Do you need to do anything regarding the missing fragment? — ED Management of Dental Trauma in Pediatric Patients
You are then asked to see a 15-year-old adolescent boy who has come in with a tooth avulsion. He was at basketball practice when another player accidentally elbowed him in the mouth. He did not lose consciousness and has pain only in his mouth. He was immediately brought to your ED, which is about 15 minutes away from where the accident happened. His coach arrives with the boy?s tooth in a container of milk. On physical examination, the patient has lost his right lateral incisor and a clot remains where his tooth had been. How much time do you have to replace the tooth to have the best success of replantation? What do you need to consider while handling, storing, and cleaning the tooth?
For the 15-year-old boy, you decided to replace the tooth as soon as possible. The patient had no other medical problems. You used Yankauer suction and light irrigation to remove the clot from the socket. You held the tooth by the crown, briefly rinsed it off, and used firm, gentle pressure to reinsert the tooth without any difficulty. You had Coe PakTM paste available at your facility, and you created a temporary splint to secure the tooth. You instructed the mother to follow up with the dentist tomorrow and to provide only a soft diet until then. You told the coach and the boy?s mom that, in the future, they should attempt to reimplant the tooth at the time of the accident and instructed them on the steps involved.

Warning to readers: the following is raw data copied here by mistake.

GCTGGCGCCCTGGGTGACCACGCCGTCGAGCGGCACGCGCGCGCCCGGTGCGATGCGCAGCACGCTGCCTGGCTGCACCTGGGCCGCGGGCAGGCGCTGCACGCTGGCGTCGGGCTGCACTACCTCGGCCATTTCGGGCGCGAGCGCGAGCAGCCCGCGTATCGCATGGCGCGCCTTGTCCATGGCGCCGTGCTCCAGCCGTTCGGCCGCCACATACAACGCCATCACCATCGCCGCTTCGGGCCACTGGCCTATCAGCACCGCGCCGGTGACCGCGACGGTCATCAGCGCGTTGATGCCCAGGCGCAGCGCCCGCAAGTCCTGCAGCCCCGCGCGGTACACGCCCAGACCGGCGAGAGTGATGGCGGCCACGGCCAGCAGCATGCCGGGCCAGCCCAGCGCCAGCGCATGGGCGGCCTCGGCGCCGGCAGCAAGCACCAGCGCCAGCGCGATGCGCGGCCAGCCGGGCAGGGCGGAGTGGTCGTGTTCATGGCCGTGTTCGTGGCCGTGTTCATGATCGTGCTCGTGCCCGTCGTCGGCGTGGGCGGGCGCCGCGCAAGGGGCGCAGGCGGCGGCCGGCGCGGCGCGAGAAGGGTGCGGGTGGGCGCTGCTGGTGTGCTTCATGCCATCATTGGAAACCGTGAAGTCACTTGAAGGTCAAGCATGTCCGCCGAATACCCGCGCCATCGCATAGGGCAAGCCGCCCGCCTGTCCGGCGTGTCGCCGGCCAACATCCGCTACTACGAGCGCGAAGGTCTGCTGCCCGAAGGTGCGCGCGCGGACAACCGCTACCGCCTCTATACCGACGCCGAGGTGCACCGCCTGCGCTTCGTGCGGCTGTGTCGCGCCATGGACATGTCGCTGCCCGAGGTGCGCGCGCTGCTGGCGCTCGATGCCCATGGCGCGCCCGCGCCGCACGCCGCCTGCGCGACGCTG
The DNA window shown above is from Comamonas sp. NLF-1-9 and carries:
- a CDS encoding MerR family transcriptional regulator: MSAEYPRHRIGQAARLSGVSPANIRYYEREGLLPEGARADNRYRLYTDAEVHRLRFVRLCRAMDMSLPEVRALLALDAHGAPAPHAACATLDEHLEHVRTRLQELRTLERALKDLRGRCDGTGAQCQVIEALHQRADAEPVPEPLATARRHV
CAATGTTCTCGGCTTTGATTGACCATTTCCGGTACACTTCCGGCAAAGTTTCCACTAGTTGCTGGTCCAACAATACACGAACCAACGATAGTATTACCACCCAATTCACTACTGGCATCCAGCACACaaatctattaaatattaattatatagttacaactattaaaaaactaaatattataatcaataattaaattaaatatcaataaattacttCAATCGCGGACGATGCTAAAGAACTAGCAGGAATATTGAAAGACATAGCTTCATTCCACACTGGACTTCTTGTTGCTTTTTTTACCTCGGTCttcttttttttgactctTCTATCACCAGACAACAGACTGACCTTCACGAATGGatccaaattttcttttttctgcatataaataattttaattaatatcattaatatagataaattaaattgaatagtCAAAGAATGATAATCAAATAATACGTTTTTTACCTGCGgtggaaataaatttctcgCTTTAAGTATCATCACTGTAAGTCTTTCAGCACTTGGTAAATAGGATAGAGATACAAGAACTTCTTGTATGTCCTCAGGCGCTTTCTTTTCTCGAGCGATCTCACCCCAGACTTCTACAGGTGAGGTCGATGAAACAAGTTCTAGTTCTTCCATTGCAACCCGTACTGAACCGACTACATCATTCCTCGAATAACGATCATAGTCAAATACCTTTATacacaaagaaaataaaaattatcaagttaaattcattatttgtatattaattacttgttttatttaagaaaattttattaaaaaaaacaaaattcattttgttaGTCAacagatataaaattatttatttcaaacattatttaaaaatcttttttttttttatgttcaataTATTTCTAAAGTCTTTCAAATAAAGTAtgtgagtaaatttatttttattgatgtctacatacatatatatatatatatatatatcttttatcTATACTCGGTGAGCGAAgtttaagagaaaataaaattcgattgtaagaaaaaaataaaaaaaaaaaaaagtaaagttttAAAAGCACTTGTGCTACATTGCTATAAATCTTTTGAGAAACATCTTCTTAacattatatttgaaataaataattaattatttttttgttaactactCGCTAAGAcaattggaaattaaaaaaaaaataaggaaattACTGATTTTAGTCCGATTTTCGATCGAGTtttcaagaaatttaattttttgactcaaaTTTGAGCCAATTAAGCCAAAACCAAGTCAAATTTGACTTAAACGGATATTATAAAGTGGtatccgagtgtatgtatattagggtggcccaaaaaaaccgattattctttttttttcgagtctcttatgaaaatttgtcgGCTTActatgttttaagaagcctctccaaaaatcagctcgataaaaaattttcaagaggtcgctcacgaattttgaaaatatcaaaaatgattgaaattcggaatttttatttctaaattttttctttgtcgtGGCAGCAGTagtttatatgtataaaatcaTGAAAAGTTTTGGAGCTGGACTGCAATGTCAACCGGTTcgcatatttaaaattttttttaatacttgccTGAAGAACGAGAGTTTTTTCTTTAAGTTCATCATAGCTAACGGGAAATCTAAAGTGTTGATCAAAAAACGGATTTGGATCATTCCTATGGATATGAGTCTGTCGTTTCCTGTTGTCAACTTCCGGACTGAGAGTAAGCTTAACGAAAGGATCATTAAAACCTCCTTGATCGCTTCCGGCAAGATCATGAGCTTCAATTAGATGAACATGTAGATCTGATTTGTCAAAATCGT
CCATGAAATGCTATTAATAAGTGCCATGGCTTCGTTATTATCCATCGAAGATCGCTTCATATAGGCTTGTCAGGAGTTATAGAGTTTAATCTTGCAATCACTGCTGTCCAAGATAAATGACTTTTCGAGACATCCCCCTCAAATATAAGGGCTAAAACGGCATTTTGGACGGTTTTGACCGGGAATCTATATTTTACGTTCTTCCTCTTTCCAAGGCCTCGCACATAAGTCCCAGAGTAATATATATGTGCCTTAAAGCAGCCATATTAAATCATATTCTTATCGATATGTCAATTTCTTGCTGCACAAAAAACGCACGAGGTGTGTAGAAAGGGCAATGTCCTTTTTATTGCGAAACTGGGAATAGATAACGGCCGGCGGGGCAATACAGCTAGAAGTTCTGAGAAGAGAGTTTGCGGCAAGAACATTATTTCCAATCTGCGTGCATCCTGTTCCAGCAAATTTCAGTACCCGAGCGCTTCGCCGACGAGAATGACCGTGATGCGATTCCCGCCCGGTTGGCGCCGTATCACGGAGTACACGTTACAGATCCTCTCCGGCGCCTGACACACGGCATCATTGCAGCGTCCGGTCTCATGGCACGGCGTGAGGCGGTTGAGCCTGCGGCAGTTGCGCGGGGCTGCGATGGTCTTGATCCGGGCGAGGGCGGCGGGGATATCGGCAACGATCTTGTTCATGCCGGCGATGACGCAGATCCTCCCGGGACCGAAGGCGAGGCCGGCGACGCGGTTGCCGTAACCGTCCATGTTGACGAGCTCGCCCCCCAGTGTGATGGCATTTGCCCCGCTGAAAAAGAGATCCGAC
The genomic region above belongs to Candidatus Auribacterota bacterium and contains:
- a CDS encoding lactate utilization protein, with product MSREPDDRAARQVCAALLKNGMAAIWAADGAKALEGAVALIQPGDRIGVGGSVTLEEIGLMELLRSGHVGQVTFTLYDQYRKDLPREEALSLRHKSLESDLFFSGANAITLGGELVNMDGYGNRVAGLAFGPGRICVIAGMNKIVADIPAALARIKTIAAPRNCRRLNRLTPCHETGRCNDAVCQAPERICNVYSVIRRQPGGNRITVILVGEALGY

Did you get it right?
Click here to review the issue, Emergency Department Management of Dental Trauma: Recommendations for Improved Outcomes in Pediatric Patients (Trauma CME and Pharmacology CME).
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Last Updated on January 26, 2023